James Jang celebrating his goal in the 51st minute that gave Tenafly a 1-0 win over Waldwick in the Round of 16 in the Bergen County Tournament.
TENAFLY – Tenafly, unbeaten through 10 games to start the season, makes teams run. The Tigers use ball movement along the full width and length of the pitch to constantly force defenses into decisions. With everyone involved, Tenafly is always probing for the breakthrough.
“We tell our guys to read the defense. If they want to press up we let them come to us and then we play it around. If they want to sit back then we play it and use the whole field,” said Tenafly head coach Mike Carrasquilla. We have multiple styles of play, which is great.”
The one the Tigers chose against Waldwick on Thursday night in the Round of 16 of the Bergen County Tournament was one of possession that turned into opportunities with diagonal darts played over the top from the flanks.
“We have some good teams in our league and in our section at the Group 1 and 2 level, but we don’t see a team that can bang it that good over the top that often,” said longtime Waldwick head coach Jon Nochese, whose team is a perennial county tournament qualifier and seemingly always in the mix for league and state sectional titles. ”I was happy with the way our boys handled it because we don’t see that type of soccer with that type of ability to bang it. They play a nice brand of soccer and it was a good experience for us.”
But Waldwick, seeded 15th, was not just there to make up the numbers. The Warriors were forced to play defense and chase maybe more than they are accustomed to, but they got through the first half still scoreless and got a yeoman’s effort from their junior goalkeeper Axel da Silva to keep it that way through the first 10 minutes of the second half.
Four minutes after da Silva saved a penalty kick and 11 minutes past the halftime intermission, James Jang took down yet another service played in from near the right touchline by Andres Aldeco Ortiz. With a half-second or so available to collect and pick out his target, Jang finally found a way around da Silva for the lone goal in Tenafly’s 1-0 victory at Geissinger Field.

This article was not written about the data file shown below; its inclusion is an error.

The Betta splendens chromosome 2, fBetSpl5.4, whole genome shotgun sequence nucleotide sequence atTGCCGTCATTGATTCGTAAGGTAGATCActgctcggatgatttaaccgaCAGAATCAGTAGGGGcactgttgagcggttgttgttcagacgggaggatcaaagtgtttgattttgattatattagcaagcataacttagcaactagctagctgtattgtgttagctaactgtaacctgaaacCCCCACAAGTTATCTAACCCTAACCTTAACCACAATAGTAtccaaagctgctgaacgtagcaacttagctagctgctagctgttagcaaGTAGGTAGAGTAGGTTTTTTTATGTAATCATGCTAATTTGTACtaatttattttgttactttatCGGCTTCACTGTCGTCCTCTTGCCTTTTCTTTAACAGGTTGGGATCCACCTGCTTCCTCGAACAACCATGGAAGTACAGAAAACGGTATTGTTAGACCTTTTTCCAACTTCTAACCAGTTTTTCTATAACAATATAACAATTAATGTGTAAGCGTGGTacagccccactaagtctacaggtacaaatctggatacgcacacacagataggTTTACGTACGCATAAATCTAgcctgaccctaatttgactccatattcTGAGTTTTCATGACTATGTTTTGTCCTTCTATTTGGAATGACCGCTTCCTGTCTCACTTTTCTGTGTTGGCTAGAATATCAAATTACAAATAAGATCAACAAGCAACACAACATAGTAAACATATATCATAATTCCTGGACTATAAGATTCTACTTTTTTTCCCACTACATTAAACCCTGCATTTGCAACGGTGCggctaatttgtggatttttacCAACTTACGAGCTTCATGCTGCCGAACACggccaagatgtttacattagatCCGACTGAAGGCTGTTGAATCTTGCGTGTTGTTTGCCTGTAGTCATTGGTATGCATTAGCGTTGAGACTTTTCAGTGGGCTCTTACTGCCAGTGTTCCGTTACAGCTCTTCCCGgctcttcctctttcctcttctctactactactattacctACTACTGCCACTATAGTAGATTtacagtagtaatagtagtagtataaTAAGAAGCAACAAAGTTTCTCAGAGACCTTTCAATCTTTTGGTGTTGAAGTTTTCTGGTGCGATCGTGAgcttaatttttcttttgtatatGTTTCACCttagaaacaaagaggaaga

Waldwick keeper Axel da Silva saving a PK early in the second half.
The win moves Tenafly (8-0-2) in the quarterfinal round where it will play No. 7 Don Bosco Prep, a 2-0 winner over Northern Valley/Demarest on Sunday at Ramapo High School.
“I just received the ball from Andres, made a quick turn and shot it with my right foot. Honestly, their defenders played really well and I wasn’t really expecting to score. It was a good feeling when I did, though,” said Jang, who now has five goals on the season. “We were dominating possession, but when the score is 0-0 for that long it gets kind of nerve-wracking. We needed to just get one in and we couldn’t let the pressure get to us.”
In the first half especially, Tenafly had an overwhelming advantage in possession with Nicholas Vaimakis running the show from the engine room in the middle of the park. Drawing defenders and then slipping past or distributing just in time, he kept everyone involved and kept the Warriors from ever getting comfortable.